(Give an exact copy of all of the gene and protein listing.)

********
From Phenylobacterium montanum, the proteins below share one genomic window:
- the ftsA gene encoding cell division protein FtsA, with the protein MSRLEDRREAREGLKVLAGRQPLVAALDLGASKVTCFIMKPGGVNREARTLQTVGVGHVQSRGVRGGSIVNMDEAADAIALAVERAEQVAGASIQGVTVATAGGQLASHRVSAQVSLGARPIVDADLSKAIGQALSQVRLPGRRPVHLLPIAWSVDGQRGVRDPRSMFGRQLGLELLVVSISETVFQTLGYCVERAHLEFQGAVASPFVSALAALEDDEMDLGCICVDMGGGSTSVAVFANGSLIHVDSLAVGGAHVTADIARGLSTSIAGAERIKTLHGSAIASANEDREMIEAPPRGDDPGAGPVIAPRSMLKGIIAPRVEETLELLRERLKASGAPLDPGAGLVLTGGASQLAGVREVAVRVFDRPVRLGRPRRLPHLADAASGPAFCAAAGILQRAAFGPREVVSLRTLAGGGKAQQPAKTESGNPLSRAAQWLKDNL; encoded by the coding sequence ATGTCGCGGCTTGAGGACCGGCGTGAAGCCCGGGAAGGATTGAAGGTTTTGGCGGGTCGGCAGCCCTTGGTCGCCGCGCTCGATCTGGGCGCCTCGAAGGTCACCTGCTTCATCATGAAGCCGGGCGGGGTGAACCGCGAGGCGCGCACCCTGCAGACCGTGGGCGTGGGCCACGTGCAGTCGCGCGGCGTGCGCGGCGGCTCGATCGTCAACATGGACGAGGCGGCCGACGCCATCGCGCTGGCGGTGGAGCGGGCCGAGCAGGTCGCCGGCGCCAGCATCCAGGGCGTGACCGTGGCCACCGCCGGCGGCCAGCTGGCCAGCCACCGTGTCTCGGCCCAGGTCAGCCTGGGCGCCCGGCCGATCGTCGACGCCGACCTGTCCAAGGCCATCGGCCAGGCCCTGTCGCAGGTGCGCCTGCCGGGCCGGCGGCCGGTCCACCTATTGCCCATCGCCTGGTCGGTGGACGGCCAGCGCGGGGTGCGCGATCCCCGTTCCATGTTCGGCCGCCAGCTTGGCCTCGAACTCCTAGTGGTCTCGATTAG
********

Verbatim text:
From Phenylobacterium montanum, the proteins below share one genomic window:
- the ftsA gene encoding cell division protein FtsA, with the protein MSRLEDRREAREGLKVLAGRQPLVAALDLGASKVTCFIMKPGGVNREARTLQTVGVGHVQSRGVRGGSIVNMDEAADAIALAVERAEQVAGASIQGVTVATAGGQLASHRVSAQVSLGARPIVDADLSKAIGQALSQVRLPGRRPVHLLPIAWSVDGQRGVRDPRSMFGRQLGLELLVVSISETVFQTLGYCVERAHLEFQGAVASPFVSALAALEDDEMDLGCICVDMGGGSTSVAVFANGSLIHVDSLAVGGAHVTADIARGLSTSIAGAERIKTLHGSAIASANEDREMIEAPPRGDDPGAGPVIAPRSMLKGIIAPRVEETLELLRERLKASGAPLDPGAGLVLTGGASQLAGVREVAVRVFDRPVRLGRPRRLPHLADAASGPAFCAAAGILQRAAFGPREVVSLRTLAGGGKAQQPAKTESGNPLSRAAQWLKDNL; encoded by the coding sequence ATGTCGCGGCTTGAGGACCGGCGTGAAGCCCGGGAAGGATTGAAGGTTTTGGCGGGTCGGCAGCCCTTGGTCGCCGCGCTCGATCTGGGCGCCTCGAAGGTCACCTGCTTCATCATGAAGCCGGGCGGGGTGAACCGCGAGGCGCGCACCCTGCAGACCGTGGGCGTGGGCCACGTGCAGTCGCGCGGCGTGCGCGGCGGCTCGATCGTCAACATGGACGAGGCGGCCGACGCCATCGCGCTGGCGGTGGAGCGGGCCGAGCAGGTCGCCGGCGCCAGCATCCAGGGCGTGACCGTGGCCACCGCCGGCGGCCAGCTGGCCAGCCACCGTGTCTCGGCCCAGGTCAGCCTGGGCGCCCGGCCGATCGTCGACGCCGACCTGTCCAAGGCCATCGGCCAGGCCCTGTCGCAGGTGCGCCTGCCGGGCCGGCGGCCGGTCCACCTATTGCCCATCGCCTGGTCGGTGGACGGCCAGCGCGGGGTGCGCGATCCCCGTTCCATGTTCGGCCGCCAGCTTGGCCTCGAACTCCTAGTGGTCTCGATTAG